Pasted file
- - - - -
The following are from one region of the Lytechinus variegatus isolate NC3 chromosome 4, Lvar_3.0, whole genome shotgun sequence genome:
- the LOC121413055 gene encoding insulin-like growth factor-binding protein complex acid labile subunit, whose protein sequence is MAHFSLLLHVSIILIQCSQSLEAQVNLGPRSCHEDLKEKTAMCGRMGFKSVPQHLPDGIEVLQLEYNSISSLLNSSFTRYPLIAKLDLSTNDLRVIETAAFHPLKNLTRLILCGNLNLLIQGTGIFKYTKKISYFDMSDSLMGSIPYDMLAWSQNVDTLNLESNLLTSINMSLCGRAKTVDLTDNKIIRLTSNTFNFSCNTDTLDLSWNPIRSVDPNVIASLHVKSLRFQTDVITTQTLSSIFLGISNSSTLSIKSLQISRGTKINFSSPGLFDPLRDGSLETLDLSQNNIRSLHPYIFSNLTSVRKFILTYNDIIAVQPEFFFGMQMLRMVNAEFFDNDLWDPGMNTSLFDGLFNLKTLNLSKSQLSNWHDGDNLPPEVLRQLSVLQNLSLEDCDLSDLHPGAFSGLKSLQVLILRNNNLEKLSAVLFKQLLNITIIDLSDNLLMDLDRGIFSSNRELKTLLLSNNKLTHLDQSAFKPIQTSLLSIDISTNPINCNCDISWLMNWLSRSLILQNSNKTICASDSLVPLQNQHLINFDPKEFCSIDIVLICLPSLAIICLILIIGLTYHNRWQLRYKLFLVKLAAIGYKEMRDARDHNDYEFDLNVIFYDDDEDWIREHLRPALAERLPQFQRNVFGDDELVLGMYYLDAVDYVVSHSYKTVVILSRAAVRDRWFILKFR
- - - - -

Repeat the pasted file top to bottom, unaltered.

The following are from one region of the Lytechinus variegatus isolate NC3 chromosome 4, Lvar_3.0, whole genome shotgun sequence genome:
- the LOC121413055 gene encoding insulin-like growth factor-binding protein complex acid labile subunit, whose protein sequence is MAHFSLLLHVSIILIQCSQSLEAQVNLGPRSCHEDLKEKTAMCGRMGFKSVPQHLPDGIEVLQLEYNSISSLLNSSFTRYPLIAKLDLSTNDLRVIETAAFHPLKNLTRLILCGNLNLLIQGTGIFKYTKKISYFDMSDSLMGSIPYDMLAWSQNVDTLNLESNLLTSINMSLCGRAKTVDLTDNKIIRLTSNTFNFSCNTDTLDLSWNPIRSVDPNVIASLHVKSLRFQTDVITTQTLSSIFLGISNSSTLSIKSLQISRGTKINFSSPGLFDPLRDGSLETLDLSQNNIRSLHPYIFSNLTSVRKFILTYNDIIAVQPEFFFGMQMLRMVNAEFFDNDLWDPGMNTSLFDGLFNLKTLNLSKSQLSNWHDGDNLPPEVLRQLSVLQNLSLEDCDLSDLHPGAFSGLKSLQVLILRNNNLEKLSAVLFKQLLNITIIDLSDNLLMDLDRGIFSSNRELKTLLLSNNKLTHLDQSAFKPIQTSLLSIDISTNPINCNCDISWLMNWLSRSLILQNSNKTICASDSLVPLQNQHLINFDPKEFCSIDIVLICLPSLAIICLILIIGLTYHNRWQLRYKLFLVKLAAIGYKEMRDARDHNDYEFDLNVIFYDDDEDWIREHLRPALAERLPQFQRNVFGDDELVLGMYYLDAVDYVVSHSYKTVVILSRAAVRDRWFILKFR